What great performances of all main actors. These are truly the current top. One simply has to mention Viola Davis specifically, because her screen time is so short we might overlook the fact that she's one of the leading actors. She's awesome, and so is her take on the realities of life (certainly those in 1964), her love for her boy and her concern about his needs.

Meryl Streep and Philip Seymour Hoffman play their characters so precise, that there's simply no way their acting comes between the viewer and the screen character. Or the topics at hand. Very powerful performances, once more.

The movie appropriately leaves the audience with 'doubt' about the main accusation. It couldn't have been otherwise, because the real topics this film tries to discuss, on so many different levels, are not just that, but stem from a much wider realm and would not have come across otherwise. It lifts the film far above the usual 'Catholic Church Problems' type we see in so many other movies. I'm not a Catholic myself, but I think one doesn't need to be to grasp it all here, understand what moves the four lead characters and give it a few real thoughts.

I'm very happy to own this BD, and I certainly need to watch it a few times more.

The image (sharp and almost flawless) and the audio (conservative) are without any problems I could encounter.
We watched one of the extras and found director/writer John Patrick Shanley a tiny bit on the vain side (worrying about his looks, mentioning his many writing efforts: both film as well as stage play, 'interviewing' - almost questioning - Meryl Streep, and so on). But nevertheless a pleasant and informative 20 minutes. There are more minutes we didn't see yet.


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#13 of 25 OFFLINE   pitchman

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Posted April 15 2009 - 08:14 AM

Like Cees, my wife and I also watched the BD last night. I echo his sentiments. The acting in this film is uniformly top-notch, and the performance of Viola Davis in particular, is riveting! About the only thing I'll add is that although her role is not as "showy" as the other leads, I think Amy Adams did a fantastic job too. Her seeming innocence and restrained reservation is the perfect counterpoint to the (at times) overzealous Streeps and Hoffman. This is a terrific film and one worth visiting on Blu-ray!
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#14 of 25 ONLINE   lukejosephchung

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Posted April 15 2009 - 11:36 AM

I watched this last Friday night at a friend's house and was taken back to my days in the 1960s at Catholic parochial school, Kindergarten to 8th Grade...Meryl's character was just like my 3rd Grade instructor...what a battle-axe!Posted Image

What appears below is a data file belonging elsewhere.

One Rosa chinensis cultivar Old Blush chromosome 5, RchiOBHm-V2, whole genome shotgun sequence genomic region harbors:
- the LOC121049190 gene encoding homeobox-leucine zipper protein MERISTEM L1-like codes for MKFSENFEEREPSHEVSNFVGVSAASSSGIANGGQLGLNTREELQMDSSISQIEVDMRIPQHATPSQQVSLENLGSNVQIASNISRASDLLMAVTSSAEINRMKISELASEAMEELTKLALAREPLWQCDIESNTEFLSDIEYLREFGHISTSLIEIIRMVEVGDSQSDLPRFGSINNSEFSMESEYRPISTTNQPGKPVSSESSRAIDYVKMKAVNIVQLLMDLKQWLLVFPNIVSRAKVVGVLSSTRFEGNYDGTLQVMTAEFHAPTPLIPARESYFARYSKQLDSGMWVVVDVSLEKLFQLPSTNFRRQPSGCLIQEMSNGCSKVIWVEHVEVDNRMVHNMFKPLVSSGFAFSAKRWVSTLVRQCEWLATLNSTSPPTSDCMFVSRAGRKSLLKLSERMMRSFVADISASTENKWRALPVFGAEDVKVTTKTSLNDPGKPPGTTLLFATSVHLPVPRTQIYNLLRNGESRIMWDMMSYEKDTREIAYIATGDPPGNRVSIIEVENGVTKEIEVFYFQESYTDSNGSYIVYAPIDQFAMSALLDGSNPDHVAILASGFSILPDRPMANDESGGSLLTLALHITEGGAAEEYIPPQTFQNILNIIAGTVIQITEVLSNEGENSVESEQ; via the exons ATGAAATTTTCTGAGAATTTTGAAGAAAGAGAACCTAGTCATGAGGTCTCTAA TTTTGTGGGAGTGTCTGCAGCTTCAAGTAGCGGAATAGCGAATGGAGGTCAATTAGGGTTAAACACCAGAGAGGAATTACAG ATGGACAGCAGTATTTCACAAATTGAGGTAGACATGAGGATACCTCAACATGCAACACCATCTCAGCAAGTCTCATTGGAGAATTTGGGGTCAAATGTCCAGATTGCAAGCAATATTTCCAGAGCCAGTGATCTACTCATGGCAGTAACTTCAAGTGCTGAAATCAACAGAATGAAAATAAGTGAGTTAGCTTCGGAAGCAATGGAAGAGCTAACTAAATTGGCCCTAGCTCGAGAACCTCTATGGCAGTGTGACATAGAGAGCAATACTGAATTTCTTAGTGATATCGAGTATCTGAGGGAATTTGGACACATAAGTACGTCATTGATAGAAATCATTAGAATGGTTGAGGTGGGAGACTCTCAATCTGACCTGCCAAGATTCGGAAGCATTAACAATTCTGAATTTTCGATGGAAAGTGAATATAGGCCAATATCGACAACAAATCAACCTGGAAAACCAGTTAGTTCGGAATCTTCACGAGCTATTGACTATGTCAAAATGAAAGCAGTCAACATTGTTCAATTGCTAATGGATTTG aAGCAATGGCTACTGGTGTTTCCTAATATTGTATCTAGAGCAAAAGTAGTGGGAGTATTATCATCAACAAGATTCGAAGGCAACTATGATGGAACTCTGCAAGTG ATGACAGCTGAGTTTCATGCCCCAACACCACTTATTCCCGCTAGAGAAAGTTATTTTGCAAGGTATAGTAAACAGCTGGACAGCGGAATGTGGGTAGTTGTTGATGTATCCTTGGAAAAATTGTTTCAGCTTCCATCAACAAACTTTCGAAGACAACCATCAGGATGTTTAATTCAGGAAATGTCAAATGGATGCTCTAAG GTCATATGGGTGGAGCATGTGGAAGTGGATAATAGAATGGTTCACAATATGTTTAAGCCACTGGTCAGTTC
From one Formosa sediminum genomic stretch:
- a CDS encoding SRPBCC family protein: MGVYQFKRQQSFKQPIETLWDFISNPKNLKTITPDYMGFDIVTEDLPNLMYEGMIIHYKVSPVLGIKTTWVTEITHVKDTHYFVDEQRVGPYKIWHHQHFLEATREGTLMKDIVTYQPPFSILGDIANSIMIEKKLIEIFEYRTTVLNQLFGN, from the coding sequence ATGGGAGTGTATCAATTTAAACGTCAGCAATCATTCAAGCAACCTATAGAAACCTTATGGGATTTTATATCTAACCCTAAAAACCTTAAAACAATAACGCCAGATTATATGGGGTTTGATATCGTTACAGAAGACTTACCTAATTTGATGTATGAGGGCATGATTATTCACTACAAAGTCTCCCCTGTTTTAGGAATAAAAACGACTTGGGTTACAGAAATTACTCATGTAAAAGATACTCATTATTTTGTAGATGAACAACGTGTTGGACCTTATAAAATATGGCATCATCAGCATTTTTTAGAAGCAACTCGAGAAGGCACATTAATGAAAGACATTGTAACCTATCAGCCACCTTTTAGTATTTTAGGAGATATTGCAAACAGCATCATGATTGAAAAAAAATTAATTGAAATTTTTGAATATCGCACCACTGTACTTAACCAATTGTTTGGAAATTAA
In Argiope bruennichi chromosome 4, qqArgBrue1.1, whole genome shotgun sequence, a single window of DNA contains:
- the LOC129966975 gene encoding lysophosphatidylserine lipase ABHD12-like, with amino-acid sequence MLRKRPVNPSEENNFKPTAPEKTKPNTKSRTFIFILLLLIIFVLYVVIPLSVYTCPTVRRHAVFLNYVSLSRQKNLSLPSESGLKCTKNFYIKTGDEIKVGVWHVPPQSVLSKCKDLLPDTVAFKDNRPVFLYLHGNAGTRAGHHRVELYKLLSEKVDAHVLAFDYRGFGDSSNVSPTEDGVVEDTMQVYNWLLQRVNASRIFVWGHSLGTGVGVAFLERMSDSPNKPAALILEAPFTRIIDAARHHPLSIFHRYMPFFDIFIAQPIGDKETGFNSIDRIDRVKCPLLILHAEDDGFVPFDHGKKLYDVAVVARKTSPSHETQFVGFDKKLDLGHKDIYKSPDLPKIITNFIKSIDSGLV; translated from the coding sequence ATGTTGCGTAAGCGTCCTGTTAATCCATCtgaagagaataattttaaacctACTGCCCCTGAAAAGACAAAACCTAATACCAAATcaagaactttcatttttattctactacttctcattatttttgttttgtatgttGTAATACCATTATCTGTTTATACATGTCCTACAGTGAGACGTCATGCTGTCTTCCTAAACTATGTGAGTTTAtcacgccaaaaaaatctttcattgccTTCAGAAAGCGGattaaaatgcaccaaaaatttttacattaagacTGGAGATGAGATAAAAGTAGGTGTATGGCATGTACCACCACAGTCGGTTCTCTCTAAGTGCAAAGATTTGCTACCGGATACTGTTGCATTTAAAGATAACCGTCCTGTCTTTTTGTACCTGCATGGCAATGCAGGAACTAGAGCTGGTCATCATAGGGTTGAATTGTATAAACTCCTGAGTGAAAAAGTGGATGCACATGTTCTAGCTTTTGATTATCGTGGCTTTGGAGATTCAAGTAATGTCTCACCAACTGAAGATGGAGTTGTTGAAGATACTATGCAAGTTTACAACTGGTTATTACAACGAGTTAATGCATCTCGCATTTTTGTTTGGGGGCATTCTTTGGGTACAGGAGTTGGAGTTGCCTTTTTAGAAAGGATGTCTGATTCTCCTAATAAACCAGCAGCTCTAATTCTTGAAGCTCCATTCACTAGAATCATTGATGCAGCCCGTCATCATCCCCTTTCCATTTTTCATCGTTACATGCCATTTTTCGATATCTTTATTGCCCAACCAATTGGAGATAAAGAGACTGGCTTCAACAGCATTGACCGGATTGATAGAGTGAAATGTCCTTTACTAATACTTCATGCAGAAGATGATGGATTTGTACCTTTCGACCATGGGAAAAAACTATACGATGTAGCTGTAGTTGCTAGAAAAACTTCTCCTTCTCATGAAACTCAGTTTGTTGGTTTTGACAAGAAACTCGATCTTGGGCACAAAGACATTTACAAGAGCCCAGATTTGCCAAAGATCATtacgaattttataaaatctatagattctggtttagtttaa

#15 of 25 OFFLINE   Paul Hillenbrand

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Posted April 15 2009 - 12:00 PM

Quote:
Originally Posted by lukejosephchung
was taken back to my days in the 1960s at Catholic parochial school, Kindergarten to 8th Grade...Meryl's character was just like my 3rd Grade instructor...what a battle-axe!Posted Image

Same here. In 1964 I was in Catholic parochial school 7th grade and think Meryl Streep's character and the principle of the school I went to were twin nuns.Posted Image Witnessed many a sister slapping the back of a boys neck to straighten-up.Posted Image Pinching the ear-lobe got a very effective reaction too.Posted Image

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#16 of 25 OFFLINE   Cees Alons

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Posted April 15 2009 - 12:08 PM

Quote:
Originally Posted by pitchman
About the only thing I'll add is that although her role is not as "showy" as the other leads, I think Amy Adams did a fantastic job too.
Agreed.
And she is lovely.


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#17 of 25 OFFLINE   Yumbo

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Posted April 15 2009 - 03:46 PM

(Again) Streep should have gotten the Oscar.
Being raised Catholic, it's always amusing to see these school 'comedies', and still waiting for CATHOLIC BOYS to hit BD, let alone DVD.

#18 of 25 OFFLINE   Mike Frezon

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Posted April 16 2009 - 04:44 AM

Quote:
Originally Posted by Cees Alons
Agreed.
And she (Amy Adams) is lovely.

Cees and I are of like minds on many things. Posted Image

This is already on my shelf. My wife and I were sold on the trailers and missed the theatrical run (like we so often do). I have a tentative target viewing date of this weekend and am really looking forward to it!

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#19 of 25 OFFLINE   celica

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Posted April 16 2009 - 05:14 AM

is it really that good? i missed it on theater..

ok, i'll looks for it's BD on monday.. Posted Image
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#20 of 25 OFFLINE   Neil Middlemiss

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Posted December 07 2009 - 02:36 AM

I saw this for the first time last night. Incredible.

Matt - your review was spot on as always!